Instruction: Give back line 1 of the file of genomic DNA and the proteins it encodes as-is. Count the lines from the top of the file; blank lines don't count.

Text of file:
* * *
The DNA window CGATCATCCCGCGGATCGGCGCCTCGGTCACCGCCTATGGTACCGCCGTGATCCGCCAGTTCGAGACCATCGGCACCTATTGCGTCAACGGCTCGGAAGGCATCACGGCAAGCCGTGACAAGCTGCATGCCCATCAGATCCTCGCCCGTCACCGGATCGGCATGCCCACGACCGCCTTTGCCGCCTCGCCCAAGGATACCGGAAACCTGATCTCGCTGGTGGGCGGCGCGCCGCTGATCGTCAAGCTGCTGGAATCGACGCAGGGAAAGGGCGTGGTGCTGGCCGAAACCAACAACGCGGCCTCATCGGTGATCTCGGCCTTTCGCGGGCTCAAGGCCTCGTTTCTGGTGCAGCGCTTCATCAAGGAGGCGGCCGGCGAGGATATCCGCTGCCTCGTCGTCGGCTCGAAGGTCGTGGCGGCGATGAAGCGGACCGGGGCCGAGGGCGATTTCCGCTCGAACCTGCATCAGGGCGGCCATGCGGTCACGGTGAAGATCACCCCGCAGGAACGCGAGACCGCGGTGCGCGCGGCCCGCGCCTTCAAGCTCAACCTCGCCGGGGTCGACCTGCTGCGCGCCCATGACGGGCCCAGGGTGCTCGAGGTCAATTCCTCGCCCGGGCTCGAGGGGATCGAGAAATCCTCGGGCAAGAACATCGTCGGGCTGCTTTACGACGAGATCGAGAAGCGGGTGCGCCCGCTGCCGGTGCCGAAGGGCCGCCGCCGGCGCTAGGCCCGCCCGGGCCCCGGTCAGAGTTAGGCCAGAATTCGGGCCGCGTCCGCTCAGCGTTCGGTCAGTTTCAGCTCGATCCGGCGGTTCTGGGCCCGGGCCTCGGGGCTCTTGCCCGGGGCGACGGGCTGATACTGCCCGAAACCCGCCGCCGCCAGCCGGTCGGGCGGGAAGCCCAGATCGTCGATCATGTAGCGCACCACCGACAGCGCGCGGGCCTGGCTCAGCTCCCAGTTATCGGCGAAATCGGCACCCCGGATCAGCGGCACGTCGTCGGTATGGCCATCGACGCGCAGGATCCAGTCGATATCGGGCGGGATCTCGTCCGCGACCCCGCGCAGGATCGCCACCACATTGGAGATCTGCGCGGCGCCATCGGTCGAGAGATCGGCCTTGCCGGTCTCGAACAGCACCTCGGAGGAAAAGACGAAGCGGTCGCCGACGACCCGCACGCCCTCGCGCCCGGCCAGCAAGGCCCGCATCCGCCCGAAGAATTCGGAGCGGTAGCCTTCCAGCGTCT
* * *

The DNA window CGATCATCCCGCGGATCGGCGCCTCGGTCACCGCCTATGGTACCGCCGTGATCCGCCAGTTCGAGACCATCGGCACCTATTGCGTCAACGGCTCGGAAGGCATCACGGCAAGCCGTGACAAGCTGCATGCCCATCAGATCCTCGCCCGTCACCGGATCGGCATGCCCACGACCGCCTTTGCCGCCTCGCCCAAGGATACCGGAAACCTGATCTCGCTGGTGGGCGGCGCGCCGCTGATCGTCAAGCTGCTGGAATCGACGCAGGGAAAGGGCGTGGTGCTGGCCGAAACCAACAACGCGGCCTCATCGGTGATCTCGGCCTTTCGCGGGCTCAAGGCCTCGTTTCTGGTGCAGCGCTTCATCAAGGAGGCGGCCGGCGAGGATATCCGCTGCCTCGTCGTCGGCTCGAAGGTCGTGGCGGCGATGAAGCGGACCGGGGCCGAGGGCGATTTCCGCTCGAACCTGCATCAGGGCGGCCATGCGGTCACGGTGAAGATCACCCCGCAGGAACGCGAGACCGCGGTGCGCGCGGCCCGCGCCTTCAAGCTCAACCTCGCCGGGGTCGACCTGCTGCGCGCCCATGACGGGCCCAGGGTGCTCGAGGTCAATTCCTCGCCCGGGCTCGAGGGGATCGAGAAATCCTCGGGCAAGAACATCGTCGGGCTGCTTTACGACGAGATCGAGAAGCGGGTGCGCCCGCTGCCGGTGCCGAAGGGCCGCCGCCGGCGCTAGGCCCGCCCGGGCCCCGGTCAGAGTTAGGCCAGAATTCGGGCCGCGTCCGCTCAGCGTTCGGTCAGTTTCAGCTCGATCCGGCGGTTCTGGGCCCGGGCCTCGGGGCTCTTGCCCGGGGCGACGGGCTGATACTGCCCGAAACCCGCCGCCGCCAGCCGGTCGGGCGGGAAGCCCAGATCGTCGATCATGTAGCGCACCACCGACAGCGCGCGGGCCTGGCTCAGCTCCCAGTTATCGGCGAAATCGGCACCCCGGATCAGCGGCACGTCGTCGGTATGGCCATCGACGCGCAGGATCCAGTCGATATCGGGCGGGATCTCGTCCGCGACCCCGCGCAGGATCGCCACCACATTGGAGATCTGCGCGGCGCCATCGGTCGAGAGATCGGCCTTGCCGGTCTCGAACAGCACCTCGGAGGAAAAGACGAAGCGGTCGCCGACGACCCGCACGCCCTCGCGCCCGGCCAGCAAGGCCCGCATCCGCCCGAAGAATTCGGAGCGGTAGCCTTCCAGCGTCT